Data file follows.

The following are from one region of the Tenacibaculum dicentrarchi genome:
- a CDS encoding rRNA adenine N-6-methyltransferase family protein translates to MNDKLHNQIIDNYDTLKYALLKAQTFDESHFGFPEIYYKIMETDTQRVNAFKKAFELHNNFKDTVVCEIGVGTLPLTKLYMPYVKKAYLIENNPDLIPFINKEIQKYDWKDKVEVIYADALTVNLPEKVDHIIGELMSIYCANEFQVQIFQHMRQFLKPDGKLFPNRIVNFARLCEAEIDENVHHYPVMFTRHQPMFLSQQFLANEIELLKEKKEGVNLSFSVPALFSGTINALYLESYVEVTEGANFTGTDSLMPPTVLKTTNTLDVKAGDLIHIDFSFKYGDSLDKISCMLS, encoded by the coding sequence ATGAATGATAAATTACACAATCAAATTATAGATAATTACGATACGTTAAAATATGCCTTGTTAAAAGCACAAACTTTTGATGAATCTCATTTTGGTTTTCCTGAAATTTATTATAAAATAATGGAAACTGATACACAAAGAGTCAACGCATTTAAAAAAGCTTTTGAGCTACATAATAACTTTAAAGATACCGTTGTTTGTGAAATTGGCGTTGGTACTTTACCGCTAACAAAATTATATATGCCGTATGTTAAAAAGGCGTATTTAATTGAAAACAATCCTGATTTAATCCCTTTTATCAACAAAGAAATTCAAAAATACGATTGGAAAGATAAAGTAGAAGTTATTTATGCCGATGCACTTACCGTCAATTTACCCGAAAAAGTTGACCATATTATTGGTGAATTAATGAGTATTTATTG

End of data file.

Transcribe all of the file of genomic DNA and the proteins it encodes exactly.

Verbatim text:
The following are from one region of the Tenacibaculum dicentrarchi genome:
- a CDS encoding rRNA adenine N-6-methyltransferase family protein translates to MNDKLHNQIIDNYDTLKYALLKAQTFDESHFGFPEIYYKIMETDTQRVNAFKKAFELHNNFKDTVVCEIGVGTLPLTKLYMPYVKKAYLIENNPDLIPFINKEIQKYDWKDKVEVIYADALTVNLPEKVDHIIGELMSIYCANEFQVQIFQHMRQFLKPDGKLFPNRIVNFARLCEAEIDENVHHYPVMFTRHQPMFLSQQFLANEIELLKEKKEGVNLSFSVPALFSGTINALYLESYVEVTEGANFTGTDSLMPPTVLKTTNTLDVKAGDLIHIDFSFKYGDSLDKISCMLS, encoded by the coding sequence ATGAATGATAAATTACACAATCAAATTATAGATAATTACGATACGTTAAAATATGCCTTGTTAAAAGCACAAACTTTTGATGAATCTCATTTTGGTTTTCCTGAAATTTATTATAAAATAATGGAAACTGATACACAAAGAGTCAACGCATTTAAAAAAGCTTTTGAGCTACATAATAACTTTAAAGATACCGTTGTTTGTGAAATTGGCGTTGGTACTTTACCGCTAACAAAATTATATATGCCGTATGTTAAAAAGGCGTATTTAATTGAAAACAATCCTGATTTAATCCCTTTTATCAACAAAGAAATTCAAAAATACGATTGGAAAGATAAAGTAGAAGTTATTTATGCCGATGCACTTACCGTCAATTTACCCGAAAAAGTTGACCATATTATTGGTGAATTAATGAGTATTTATTG